When my brother was three, he toddled down the block, and seeing kids in a pool at a neighbor’s house behind a wrought iron fence that was once a guard rail in Sing Sing, he stuck his head through slot. Unfortunately, once “in” he couldn’t get his head “out.” The neighbor tried bending, twisting, pulling. Stuck. They ran to get my mom. A crowd was now forming. Thinking fast, Shirley ran to get a tub of Crisco in order to slather him then slide him out. His legs flopped but his head wouldn’t move. Someone called the police. They showed – along with two rescue units, the fire department, an ambulance, the people who run the “jaws of life,” and three newspapers. Fewer government officials tried to get Bin Laden out of his “cell.” By now, my brother in the hot sun was hunched over and baking. The head of the “jaws of life” who couldn’t get hold of my brother’s bottom, but smelled something weird, yelled, Who the heck put what on this kid?!” His wrecking crew demolished the fence and my brother was freed. A police photographer then asked Shirley if my brother could put his head back in what was left of the fence for pictures. My mother yelled: “May deyn blut vendn tsu alkohol azoy ale di fleas aoyf eyer guf bakumen shiker aun tantsn di mazurka in deyn boykh knepl!!” (Which sort of means “May your blood turn to alcohol so all the fleas on your body get drunk and dance the mazurka in your belly button.”) Not good. My father wound up donating to the Police Benevolent Society that night.

SHIRLEYISM: Shirley had many talents. Athletics wasn’t one of them. To her, walking was an Olympic event which is why I found her lying in bed with five ice bags between her knees. It seems my little brother made her a “Class Mother.” The class trip was to the World’s Fair; 40,000 acres of walking. She put on a girdle for the first time in 20 years and got on the school bus. The boy seated behind threw up on her. When they arrived, the ever-efficient teacher gave her eight nine-year-olds and a map. Better you should give an elephant tap shoes. “We’ll meet back here at exactly four. Check your watches!” said the teacher, who briskly disappeared. Two minutes out and Shirley’s thighs stuck together from the girdle. As she went to toss the map, the boys ran. Using her famous Shirley logic, she tied their jackets together so she wouldn’t lose one. She didn’t. She lost eight somewhere between the Unisphere and the World’s Largest Cheese. Screaming and chafing, she picked up the pace to half a mile per hour which made the chafing pick up the pace of the screaming. After six hours, she hobbled her way to a little bus that took her to every single exit. Finally, at the last exit, she saw school buses and staggered out. It was now 5 o’clock. All the boys on the bus, including the Missing Eight, stood up and applauded as they pulled her in.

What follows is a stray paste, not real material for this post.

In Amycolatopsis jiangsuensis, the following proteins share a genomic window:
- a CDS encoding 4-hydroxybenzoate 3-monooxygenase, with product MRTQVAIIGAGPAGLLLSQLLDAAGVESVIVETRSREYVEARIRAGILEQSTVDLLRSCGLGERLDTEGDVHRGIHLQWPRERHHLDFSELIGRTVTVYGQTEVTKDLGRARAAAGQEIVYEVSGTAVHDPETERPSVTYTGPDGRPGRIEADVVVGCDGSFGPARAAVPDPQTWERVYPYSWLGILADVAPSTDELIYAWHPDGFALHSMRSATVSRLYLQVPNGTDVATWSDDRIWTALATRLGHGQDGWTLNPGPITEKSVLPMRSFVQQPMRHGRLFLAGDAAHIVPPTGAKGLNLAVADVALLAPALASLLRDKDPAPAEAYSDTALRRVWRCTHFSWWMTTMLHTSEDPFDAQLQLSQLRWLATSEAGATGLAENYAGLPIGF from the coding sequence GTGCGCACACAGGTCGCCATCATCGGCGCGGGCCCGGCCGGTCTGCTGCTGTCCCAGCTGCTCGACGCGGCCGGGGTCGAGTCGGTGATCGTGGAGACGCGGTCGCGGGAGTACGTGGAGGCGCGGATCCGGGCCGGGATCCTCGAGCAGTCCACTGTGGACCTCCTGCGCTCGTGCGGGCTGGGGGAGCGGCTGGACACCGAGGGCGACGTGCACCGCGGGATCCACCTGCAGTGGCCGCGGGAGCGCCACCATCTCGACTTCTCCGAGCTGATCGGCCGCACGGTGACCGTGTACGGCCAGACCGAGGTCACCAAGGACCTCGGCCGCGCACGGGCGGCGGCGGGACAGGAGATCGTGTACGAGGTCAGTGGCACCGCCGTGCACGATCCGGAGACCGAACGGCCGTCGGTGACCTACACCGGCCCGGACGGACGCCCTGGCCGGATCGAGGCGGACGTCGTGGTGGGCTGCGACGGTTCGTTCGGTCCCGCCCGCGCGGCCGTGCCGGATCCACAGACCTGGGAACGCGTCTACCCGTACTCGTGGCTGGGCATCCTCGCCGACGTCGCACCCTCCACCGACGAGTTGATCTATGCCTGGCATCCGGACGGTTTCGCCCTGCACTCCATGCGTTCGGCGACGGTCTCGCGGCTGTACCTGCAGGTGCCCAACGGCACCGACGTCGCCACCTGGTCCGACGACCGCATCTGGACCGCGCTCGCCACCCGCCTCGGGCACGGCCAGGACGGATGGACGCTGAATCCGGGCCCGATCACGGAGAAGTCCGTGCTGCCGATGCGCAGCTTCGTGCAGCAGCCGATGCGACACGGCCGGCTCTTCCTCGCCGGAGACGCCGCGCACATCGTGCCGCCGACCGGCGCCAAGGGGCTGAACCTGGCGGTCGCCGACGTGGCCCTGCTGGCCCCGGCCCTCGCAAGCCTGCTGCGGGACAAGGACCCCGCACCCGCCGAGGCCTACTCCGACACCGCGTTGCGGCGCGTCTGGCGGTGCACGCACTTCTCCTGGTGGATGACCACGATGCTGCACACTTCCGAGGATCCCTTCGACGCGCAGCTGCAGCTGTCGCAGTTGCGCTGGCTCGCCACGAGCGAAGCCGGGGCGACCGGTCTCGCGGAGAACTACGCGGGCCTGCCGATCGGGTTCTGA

As I light a Memorial candle for this irrepressible, hysterical, often impossible, and uncommonly quirky Mom, I remember the singing. Not in the car in front of my school mates. No. With my father.

I was little, lying in the back seat on long trips. The two would sing songs from the 1930s and forties. No words were spoken. My father might start with “It’s Only Make Believe” and my mother would join in. At the end, she would continue with “I’ll Be Seeing You” and he would begin “As Time Goes By.” As they continued, so very happy, for hours, I realized that between her Shirleyisms and Dad’s steady eye, they had found the secret … one that eludes so many today … always picking up from one another, as they did in life.

Thanks mom. I remember.